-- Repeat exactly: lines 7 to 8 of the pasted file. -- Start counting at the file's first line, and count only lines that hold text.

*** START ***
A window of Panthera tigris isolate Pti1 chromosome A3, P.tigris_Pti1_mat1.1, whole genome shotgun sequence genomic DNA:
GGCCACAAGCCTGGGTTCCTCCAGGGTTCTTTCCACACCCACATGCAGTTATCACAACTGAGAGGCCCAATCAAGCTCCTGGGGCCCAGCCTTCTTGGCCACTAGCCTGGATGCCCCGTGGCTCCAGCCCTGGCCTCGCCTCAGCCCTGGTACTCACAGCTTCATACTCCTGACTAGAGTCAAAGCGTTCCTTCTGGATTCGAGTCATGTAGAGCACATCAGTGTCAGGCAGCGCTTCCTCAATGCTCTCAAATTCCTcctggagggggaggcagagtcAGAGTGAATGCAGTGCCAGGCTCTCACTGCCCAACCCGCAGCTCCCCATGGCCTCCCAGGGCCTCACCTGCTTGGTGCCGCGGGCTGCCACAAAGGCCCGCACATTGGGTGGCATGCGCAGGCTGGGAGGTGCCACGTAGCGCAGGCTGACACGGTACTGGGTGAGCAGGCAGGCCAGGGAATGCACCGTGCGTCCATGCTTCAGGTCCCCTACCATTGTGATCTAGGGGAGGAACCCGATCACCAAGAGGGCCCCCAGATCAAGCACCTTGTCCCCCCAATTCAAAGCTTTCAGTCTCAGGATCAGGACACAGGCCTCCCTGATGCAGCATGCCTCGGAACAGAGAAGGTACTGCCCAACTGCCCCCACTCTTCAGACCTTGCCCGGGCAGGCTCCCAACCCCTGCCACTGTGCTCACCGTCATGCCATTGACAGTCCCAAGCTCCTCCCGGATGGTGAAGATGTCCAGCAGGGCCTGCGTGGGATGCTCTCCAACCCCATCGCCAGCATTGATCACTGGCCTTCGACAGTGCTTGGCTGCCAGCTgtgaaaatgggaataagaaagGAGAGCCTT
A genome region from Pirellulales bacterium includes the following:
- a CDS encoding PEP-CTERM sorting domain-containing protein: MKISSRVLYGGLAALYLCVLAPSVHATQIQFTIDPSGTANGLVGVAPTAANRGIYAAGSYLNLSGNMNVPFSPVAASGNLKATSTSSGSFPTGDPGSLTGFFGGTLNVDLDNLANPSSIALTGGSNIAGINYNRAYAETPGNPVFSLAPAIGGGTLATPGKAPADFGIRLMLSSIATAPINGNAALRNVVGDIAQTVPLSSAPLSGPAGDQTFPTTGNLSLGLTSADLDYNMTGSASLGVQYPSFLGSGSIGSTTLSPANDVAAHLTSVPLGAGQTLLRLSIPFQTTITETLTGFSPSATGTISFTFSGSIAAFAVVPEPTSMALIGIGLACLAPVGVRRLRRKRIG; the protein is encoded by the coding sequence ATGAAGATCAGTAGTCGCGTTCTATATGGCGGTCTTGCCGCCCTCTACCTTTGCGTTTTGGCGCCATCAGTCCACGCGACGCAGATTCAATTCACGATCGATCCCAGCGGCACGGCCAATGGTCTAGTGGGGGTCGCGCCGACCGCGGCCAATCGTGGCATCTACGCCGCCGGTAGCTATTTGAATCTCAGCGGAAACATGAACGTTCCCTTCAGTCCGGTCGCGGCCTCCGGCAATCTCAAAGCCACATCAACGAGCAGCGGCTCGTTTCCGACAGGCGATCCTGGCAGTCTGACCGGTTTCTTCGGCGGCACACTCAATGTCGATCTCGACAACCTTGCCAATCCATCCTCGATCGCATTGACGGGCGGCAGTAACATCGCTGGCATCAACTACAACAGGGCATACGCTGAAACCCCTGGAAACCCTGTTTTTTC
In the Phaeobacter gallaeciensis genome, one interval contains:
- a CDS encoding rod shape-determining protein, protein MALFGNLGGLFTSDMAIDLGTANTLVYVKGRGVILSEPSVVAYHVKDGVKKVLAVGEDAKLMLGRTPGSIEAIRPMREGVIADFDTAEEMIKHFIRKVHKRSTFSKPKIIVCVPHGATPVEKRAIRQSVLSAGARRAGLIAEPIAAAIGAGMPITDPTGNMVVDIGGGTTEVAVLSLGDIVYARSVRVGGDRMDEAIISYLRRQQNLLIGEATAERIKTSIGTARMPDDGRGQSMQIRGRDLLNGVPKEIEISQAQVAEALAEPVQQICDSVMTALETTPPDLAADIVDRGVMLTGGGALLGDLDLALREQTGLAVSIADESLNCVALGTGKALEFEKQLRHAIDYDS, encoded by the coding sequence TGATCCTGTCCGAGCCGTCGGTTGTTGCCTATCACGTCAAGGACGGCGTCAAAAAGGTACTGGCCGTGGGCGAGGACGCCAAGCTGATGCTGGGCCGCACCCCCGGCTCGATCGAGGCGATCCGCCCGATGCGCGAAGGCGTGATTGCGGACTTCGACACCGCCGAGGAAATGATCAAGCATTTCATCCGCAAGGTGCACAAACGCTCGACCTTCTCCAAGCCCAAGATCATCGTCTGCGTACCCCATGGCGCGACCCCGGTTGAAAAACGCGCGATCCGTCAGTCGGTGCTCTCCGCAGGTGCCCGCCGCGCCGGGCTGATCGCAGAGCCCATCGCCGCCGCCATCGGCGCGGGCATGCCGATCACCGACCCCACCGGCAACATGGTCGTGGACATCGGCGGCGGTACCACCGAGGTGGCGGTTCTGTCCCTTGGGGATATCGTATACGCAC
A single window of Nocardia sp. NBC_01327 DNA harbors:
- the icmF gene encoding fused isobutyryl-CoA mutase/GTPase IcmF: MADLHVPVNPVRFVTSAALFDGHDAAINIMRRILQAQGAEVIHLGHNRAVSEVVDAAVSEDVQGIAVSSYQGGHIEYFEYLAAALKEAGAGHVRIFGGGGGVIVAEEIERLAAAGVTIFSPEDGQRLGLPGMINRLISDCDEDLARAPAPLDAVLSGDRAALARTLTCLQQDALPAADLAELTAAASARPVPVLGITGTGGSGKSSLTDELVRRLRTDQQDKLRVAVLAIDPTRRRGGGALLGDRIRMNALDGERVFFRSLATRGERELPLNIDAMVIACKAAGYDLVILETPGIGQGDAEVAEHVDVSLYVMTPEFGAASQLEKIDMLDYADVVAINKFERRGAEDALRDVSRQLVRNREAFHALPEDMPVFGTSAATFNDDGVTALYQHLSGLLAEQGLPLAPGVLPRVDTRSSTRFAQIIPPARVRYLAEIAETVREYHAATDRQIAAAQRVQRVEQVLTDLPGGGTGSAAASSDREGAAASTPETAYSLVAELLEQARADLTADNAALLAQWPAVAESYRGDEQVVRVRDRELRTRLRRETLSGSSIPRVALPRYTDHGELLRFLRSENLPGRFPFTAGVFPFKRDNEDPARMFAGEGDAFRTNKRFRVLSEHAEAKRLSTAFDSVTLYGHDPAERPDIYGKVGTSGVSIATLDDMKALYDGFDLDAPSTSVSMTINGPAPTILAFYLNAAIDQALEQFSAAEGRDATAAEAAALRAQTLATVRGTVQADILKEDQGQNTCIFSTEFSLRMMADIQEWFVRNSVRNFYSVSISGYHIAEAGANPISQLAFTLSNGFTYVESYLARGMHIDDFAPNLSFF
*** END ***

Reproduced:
A single window of Nocardia sp. NBC_01327 DNA harbors:
- the icmF gene encoding fused isobutyryl-CoA mutase/GTPase IcmF: MADLHVPVNPVRFVTSAALFDGHDAAINIMRRILQAQGAEVIHLGHNRAVSEVVDAAVSEDVQGIAVSSYQGGHIEYFEYLAAALKEAGAGHVRIFGGGGGVIVAEEIERLAAAGVTIFSPEDGQRLGLPGMINRLISDCDEDLARAPAPLDAVLSGDRAALARTLTCLQQDALPAADLAELTAAASARPVPVLGITGTGGSGKSSLTDELVRRLRTDQQDKLRVAVLAIDPTRRRGGGALLGDRIRMNALDGERVFFRSLATRGERELPLNIDAMVIACKAAGYDLVILETPGIGQGDAEVAEHVDVSLYVMTPEFGAASQLEKIDMLDYADVVAINKFERRGAEDALRDVSRQLVRNREAFHALPEDMPVFGTSAATFNDDGVTALYQHLSGLLAEQGLPLAPGVLPRVDTRSSTRFAQIIPPARVRYLAEIAETVREYHAATDRQIAAAQRVQRVEQVLTDLPGGGTGSAAASSDREGAAASTPETAYSLVAELLEQARADLTADNAALLAQWPAVAESYRGDEQVVRVRDRELRTRLRRETLSGSSIPRVALPRYTDHGELLRFLRSENLPGRFPFTAGVFPFKRDNEDPARMFAGEGDAFRTNKRFRVLSEHAEAKRLSTAFDSVTLYGHDPAERPDIYGKVGTSGVSIATLDDMKALYDGFDLDAPSTSVSMTINGPAPTILAFYLNAAIDQALEQFSAAEGRDATAAEAAALRAQTLATVRGTVQADILKEDQGQNTCIFSTEFSLRMMADIQEWFVRNSVRNFYSVSISGYHIAEAGANPISQLAFTLSNGFTYVESYLARGMHIDDFAPNLSFF